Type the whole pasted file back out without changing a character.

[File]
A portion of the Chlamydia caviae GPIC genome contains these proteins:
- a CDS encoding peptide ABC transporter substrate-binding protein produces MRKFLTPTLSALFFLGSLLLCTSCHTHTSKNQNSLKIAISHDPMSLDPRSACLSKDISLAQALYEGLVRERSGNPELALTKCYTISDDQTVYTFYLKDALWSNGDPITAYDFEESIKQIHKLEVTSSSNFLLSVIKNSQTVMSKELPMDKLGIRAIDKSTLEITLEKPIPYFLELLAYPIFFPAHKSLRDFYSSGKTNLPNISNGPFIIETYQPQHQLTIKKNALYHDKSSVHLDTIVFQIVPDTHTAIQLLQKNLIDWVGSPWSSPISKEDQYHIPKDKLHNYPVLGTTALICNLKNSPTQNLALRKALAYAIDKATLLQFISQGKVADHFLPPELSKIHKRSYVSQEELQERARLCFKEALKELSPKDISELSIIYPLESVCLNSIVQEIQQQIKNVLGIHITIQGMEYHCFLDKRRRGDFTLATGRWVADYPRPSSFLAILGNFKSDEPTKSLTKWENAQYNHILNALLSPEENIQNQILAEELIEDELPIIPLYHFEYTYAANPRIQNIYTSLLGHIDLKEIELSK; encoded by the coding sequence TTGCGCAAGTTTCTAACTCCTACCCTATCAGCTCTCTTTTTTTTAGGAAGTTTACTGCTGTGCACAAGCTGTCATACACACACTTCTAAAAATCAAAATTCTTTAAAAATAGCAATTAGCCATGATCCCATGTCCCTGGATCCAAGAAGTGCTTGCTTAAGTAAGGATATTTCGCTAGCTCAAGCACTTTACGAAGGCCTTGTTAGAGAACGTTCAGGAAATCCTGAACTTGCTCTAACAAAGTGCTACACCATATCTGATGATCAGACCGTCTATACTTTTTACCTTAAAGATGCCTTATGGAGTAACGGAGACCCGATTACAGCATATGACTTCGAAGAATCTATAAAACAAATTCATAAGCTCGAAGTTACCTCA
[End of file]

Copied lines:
A portion of the Chlamydia caviae GPIC genome contains these proteins:
- a CDS encoding peptide ABC transporter substrate-binding protein produces MRKFLTPTLSALFFLGSLLLCTSCHTHTSKNQNSLKIAISHDPMSLDPRSACLSKDISLAQALYEGLVRERSGNPELALTKCYTISDDQTVYTFYLKDALWSNGDPITAYDFEESIKQIHKLEVTSSSNFLLSVIKNSQTVMSKELPMDKLGIRAIDKSTLEITLEKPIPYFLELLAYPIFFPAHKSLRDFYSSGKTNLPNISNGPFIIETYQPQHQLTIKKNALYHDKSSVHLDTIVFQIVPDTHTAIQLLQKNLIDWVGSPWSSPISKEDQYHIPKDKLHNYPVLGTTALICNLKNSPTQNLALRKALAYAIDKATLLQFISQGKVADHFLPPELSKIHKRSYVSQEELQERARLCFKEALKELSPKDISELSIIYPLESVCLNSIVQEIQQQIKNVLGIHITIQGMEYHCFLDKRRRGDFTLATGRWVADYPRPSSFLAILGNFKSDEPTKSLTKWENAQYNHILNALLSPEENIQNQILAEELIEDELPIIPLYHFEYTYAANPRIQNIYTSLLGHIDLKEIELSK; encoded by the coding sequence TTGCGCAAGTTTCTAACTCCTACCCTATCAGCTCTCTTTTTTTTAGGAAGTTTACTGCTGTGCACAAGCTGTCATACACACACTTCTAAAAATCAAAATTCTTTAAAAATAGCAATTAGCCATGATCCCATGTCCCTGGATCCAAGAAGTGCTTGCTTAAGTAAGGATATTTCGCTAGCTCAAGCACTTTACGAAGGCCTTGTTAGAGAACGTTCAGGAAATCCTGAACTTGCTCTAACAAAGTGCTACACCATATCTGATGATCAGACCGTCTATACTTTTTACCTTAAAGATGCCTTATGGAGTAACGGAGACCCGATTACAGCATATGACTTCGAAGAATCTATAAAACAAATTCATAAGCTCGAAGTTACCTCA